Like Hemp, marijuana is subject to different laws, depending on where you live. Both growing and using marijuana remains against the law at the federal level, however a number of states have passed laws legalizing it. These laws vary widely. Some states have only legalized medical marijuana, while others allow recreational use. Overall though, despite legalization in some places, marijuana remains highly regulated in the United States. Interestingly, Gallup polls consistently show that while many states restrict it, the majority of Americans actually favor the legalization of marijuana.

Most other countries also have strict rules or prohibitions on growing, selling, or using marijuana. However, many don’t place the same restrictions on hemp. At least thirty other countries allow farmers to grow hemp, including Canada, Chile, France, India, and China. 

States that have enacted Hemp Bills infographic by VoteHemp

U.S. Consumers Want Hemp

While hemp cultivation remains subject to strict regulation in the United States, Americans have eagerly embraced hemp products, and a thriving hemp market exists. It’s not illegal to import hemp or hemp products, and the United States imports large quantities of both. According to a report by the Hemp Business Journal and Vote Hemp, at least $688 million worth of hemp products were sold in the United States in 2016, making it the biggest consumer market for hemp products in the world. China and Canada are the two largest suppliers of U.S. hemp and hemp products.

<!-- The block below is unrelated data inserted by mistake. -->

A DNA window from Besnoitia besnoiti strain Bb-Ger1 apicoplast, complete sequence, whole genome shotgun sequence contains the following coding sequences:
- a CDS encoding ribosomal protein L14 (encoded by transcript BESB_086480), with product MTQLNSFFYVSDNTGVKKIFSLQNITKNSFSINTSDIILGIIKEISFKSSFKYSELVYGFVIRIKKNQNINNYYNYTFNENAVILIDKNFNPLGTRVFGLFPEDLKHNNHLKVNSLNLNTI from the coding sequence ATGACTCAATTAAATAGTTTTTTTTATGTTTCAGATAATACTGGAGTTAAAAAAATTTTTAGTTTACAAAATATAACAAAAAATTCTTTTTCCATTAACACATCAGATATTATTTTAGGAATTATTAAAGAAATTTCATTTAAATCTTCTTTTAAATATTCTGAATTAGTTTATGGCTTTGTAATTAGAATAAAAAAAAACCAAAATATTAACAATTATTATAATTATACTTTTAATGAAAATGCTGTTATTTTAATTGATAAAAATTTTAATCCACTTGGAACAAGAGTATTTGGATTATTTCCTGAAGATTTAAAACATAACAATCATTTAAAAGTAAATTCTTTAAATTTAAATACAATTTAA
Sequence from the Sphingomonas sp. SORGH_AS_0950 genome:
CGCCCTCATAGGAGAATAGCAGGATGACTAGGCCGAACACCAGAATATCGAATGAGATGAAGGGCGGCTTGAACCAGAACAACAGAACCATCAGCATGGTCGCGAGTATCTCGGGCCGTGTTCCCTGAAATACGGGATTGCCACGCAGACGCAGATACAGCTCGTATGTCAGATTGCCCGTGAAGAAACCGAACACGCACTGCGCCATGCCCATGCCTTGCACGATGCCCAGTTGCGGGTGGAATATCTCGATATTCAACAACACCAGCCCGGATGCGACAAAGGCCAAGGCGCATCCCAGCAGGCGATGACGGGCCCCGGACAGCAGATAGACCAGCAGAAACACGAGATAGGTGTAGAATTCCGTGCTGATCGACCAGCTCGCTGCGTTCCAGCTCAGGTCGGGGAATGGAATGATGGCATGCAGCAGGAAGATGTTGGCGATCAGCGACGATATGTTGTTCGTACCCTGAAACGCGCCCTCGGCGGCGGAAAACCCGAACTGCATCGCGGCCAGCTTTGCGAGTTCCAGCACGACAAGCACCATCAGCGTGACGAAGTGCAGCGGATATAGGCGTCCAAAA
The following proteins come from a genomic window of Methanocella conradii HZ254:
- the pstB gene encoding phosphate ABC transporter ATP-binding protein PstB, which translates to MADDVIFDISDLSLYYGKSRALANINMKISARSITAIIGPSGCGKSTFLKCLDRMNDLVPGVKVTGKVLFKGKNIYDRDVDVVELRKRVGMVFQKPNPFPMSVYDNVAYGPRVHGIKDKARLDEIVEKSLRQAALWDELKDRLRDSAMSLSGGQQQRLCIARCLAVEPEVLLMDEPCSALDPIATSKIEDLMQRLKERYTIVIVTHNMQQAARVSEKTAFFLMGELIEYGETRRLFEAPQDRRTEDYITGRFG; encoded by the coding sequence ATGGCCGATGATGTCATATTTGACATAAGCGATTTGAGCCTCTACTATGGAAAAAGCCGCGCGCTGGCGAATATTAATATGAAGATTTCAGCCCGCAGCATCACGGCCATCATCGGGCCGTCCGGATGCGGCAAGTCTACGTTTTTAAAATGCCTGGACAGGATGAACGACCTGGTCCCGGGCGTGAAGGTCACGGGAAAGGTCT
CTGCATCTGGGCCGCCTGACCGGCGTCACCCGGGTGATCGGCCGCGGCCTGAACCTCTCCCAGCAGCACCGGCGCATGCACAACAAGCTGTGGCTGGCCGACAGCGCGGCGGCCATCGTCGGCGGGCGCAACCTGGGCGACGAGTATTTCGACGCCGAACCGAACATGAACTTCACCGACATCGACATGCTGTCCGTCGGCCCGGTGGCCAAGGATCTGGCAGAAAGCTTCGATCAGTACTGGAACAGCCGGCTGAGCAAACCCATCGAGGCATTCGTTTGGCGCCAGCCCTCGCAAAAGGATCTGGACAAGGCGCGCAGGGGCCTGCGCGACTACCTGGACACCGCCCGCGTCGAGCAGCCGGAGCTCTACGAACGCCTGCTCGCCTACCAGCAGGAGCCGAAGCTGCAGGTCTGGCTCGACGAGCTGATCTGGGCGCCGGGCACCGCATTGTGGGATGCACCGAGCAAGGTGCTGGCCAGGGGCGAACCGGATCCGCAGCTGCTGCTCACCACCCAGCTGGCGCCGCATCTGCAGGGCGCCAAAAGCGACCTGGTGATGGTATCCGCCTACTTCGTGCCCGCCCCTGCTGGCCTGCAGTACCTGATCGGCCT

Hemp is an astonishingly versatile product, and is transformed into a wide array of products. According to the Hemp Business Journal and Vote Hemp report, the most popular category of hemp products sold in the United States is personal care items (which includes things like lotions and soaps), comprising approximately a quarter of all sales. Hemp foods and hemp-derived cannabidiol (CBD) products follow, each taking about 19 percent of total sales. CBD is a unique chemical compound that is believed to have numerous medical benefits. Hemp also has many common industrial uses, such as plastics, insulation, and biofuel, and these add up to 18 percent of total sales. Finally, hemp textiles such as clothing, footwear, and luggage comprise 14 percent of sales.

2017 US Hemp Crop report graphic by VoteHemp

Help Reduce the Misinformation Out There

Unfortunately, while hemp products seem to be increasing in popularity every year, there is still a high level of public ignorance about hemp. The cultivation of any type of cannabis has been prohibited for so long in the United States that many people don’t really understand the difference between hemp and marijuana, and treat them as the same thing. In reality, as this three-part series shows, the two are very different. If you enjoyed these articles, help reduce some of the public misinformation about hemp by sharing them with a friend.

VoteHemp Graphic

Written by Andrea Nakaya

Author and Svn Space contributor. Andrea is a native of New Zealand, and holds a BA in English and an MA in communications from San Diego State University. She has written numerous articles and more than fifty books and anthologies, on a wide variety of current issues.

Leave a comment

All comments are moderated before being published